zzdocxx

Honors Member
3,559
United States
California
San Diego
I guess this is a better place to post this rather than the ebay thread, anyway here goes:

I found these Pendleton Western Cut Sportcoats on ebay, comes in 4 colors with limited size selection, apparently they have been discontinued.

http://www.ebay.com/itm/New-Western-...item641ffae351

Comes in black, blue, sand, and brown.

Some look like the yokes are leather and some not.What do you guys favor as far as color on these things?
 

Taken Aback

Advanced Member
2,376
United States
New York
New York
I recently contacted them in regards to the differing styles and variations of their tartan jackets and vests, and was sadly disappointed by their reply. They were simply not of help. They actually recommended I refer to eBay after I prefaced my inquiry with the fact I already did so. It would seem I'm far from the first to inquire about this.

To date, I recognize at three variations of tartan jackets, and two versions of vests/waistcoats, sizing up to at least 52". All of these were issued in Black Watch as well as a red tartan (which?). One of the jackets is a true sportcoat cut, another a variation with western pockets, and the third being their "Cruiser" with offset pattern patch pockets.

I'd love some more definitive information here, especially if there were other tartan variations in these styles.
 

Taken Aback

Advanced Member
2,376
United States
New York
New York
You said it yourself: they're western-style jackets. To me, they're costumes for Dallas.

Pendleton's non-western shirts and sport coats, being made in the USA, and of wool, seem to have trad status, but not Pendleton's entire product line.
 

zzdocxx

Honors Member
3,559
United States
California
San Diego
Yes you are right, I am not attempting to be trad and I live in California. Let's face it, different places are more accepting of different styles.

:icon_viking:

I'll be danged, I didn't even realize this Pendleton thread was in the trad forum, my bad! ! !

:redface:

I won't let it happen again.

:icon_hailthee:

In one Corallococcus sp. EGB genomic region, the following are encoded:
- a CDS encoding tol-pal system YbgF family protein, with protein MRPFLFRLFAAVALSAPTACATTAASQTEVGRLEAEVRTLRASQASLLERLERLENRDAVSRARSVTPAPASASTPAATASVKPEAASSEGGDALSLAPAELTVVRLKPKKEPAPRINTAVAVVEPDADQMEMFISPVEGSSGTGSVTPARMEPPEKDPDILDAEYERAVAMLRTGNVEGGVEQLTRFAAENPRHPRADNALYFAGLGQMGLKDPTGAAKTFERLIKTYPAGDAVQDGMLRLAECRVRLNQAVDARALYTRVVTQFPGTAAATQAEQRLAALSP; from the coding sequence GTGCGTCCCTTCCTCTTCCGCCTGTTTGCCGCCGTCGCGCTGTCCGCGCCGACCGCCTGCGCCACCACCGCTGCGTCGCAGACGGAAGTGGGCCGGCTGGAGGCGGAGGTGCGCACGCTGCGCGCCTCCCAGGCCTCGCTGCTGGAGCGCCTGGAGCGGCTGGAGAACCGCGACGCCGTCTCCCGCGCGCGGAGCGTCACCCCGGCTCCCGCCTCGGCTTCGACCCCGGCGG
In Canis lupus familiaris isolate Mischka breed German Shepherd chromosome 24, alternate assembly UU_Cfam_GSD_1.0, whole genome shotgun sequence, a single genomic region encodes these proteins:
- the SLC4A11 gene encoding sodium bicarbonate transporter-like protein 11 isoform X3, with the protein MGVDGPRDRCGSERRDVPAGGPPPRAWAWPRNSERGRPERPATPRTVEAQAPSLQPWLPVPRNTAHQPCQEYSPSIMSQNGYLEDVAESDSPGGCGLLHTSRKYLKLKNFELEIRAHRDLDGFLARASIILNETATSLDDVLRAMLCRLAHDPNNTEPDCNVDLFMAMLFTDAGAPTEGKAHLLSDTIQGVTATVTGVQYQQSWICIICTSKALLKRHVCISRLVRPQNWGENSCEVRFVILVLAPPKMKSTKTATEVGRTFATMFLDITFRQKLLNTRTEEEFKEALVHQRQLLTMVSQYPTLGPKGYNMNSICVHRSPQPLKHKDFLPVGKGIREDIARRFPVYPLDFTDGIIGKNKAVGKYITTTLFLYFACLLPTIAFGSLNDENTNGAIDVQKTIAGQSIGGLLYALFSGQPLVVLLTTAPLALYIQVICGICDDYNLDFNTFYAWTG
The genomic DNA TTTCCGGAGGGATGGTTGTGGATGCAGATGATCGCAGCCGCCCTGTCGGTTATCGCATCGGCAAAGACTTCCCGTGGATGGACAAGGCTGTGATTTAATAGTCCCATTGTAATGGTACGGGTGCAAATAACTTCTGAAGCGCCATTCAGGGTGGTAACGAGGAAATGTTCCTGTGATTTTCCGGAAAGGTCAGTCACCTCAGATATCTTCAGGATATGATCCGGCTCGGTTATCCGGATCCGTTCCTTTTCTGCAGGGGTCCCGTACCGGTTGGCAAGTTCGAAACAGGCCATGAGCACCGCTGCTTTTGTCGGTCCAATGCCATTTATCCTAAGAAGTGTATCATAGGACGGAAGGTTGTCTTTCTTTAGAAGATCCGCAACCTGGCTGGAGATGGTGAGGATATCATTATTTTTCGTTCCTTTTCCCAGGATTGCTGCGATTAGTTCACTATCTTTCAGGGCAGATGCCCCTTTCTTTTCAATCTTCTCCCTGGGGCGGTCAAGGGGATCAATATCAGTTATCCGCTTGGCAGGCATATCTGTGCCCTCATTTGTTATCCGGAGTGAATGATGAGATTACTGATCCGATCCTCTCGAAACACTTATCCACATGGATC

G

Guest-375879

Guest
I'm torn about Pendleton. Living in the Poconos, I've got my fair share of older USA-made Pendleton shirts for the winter. By and large, the shirts that I have are good. Their Board Shirt is iconic, if you're of a certain age. Their Sir Pendletons are very good. I have a USA-made red-and-black wool mackinaw that is handed down from my dad. It is very good.

But production of their shirts went offshore a while back, and I don't really get a feeling that they're focused on their product. For example, I don't think they make a mackinaw anymore. Also, the multiple weights of shirting and the various shirt cuts are very confusing. The Board Shirt is loose and the Sirs are more trim. But it is hard to find anything on the web site that helps you find that information. My overall impression is that Pendleton is a shell of their former selves. If Filson is the standard and Woolrich is a lesser brand. Pendleton today is closer to Woolrich than to Filson.

I recently bought a Filson Original Wool Shirt (hecho en Mexico) and can safely say that the Filson is a much better product than the Pendletons (USA-made or otherwise). The wool is more tightly knit and the the resulting fabric is less itchy.
Except, of course, that Filson's wool is purchased from Pembleton.
 

Color 8

Active Member with Corp. Privileges
405
United States
PA - Pennsylvania
Philadelphia
One's experience with Pendleton's wool products depends entirely on your choice of garment. Pendleton offers a wide selection of wool fabric ; dressier or more casual, more coarse or fine, machine-washable or dry-clean-only, 100% wool or wool blend with cotton, etc. etc.
 

some_dude

Active Member with Corp. Privileges
106
United States
OR
Portland
I have to say, last year I had the privilege of visiting Pendleton's mill in, you know, Pendleton. It was quite remarkable. That mill primarily (entirely?) makes blankets, and then they have another mill in Washington which makes other products. Anything not wool is generally made in Asia, however.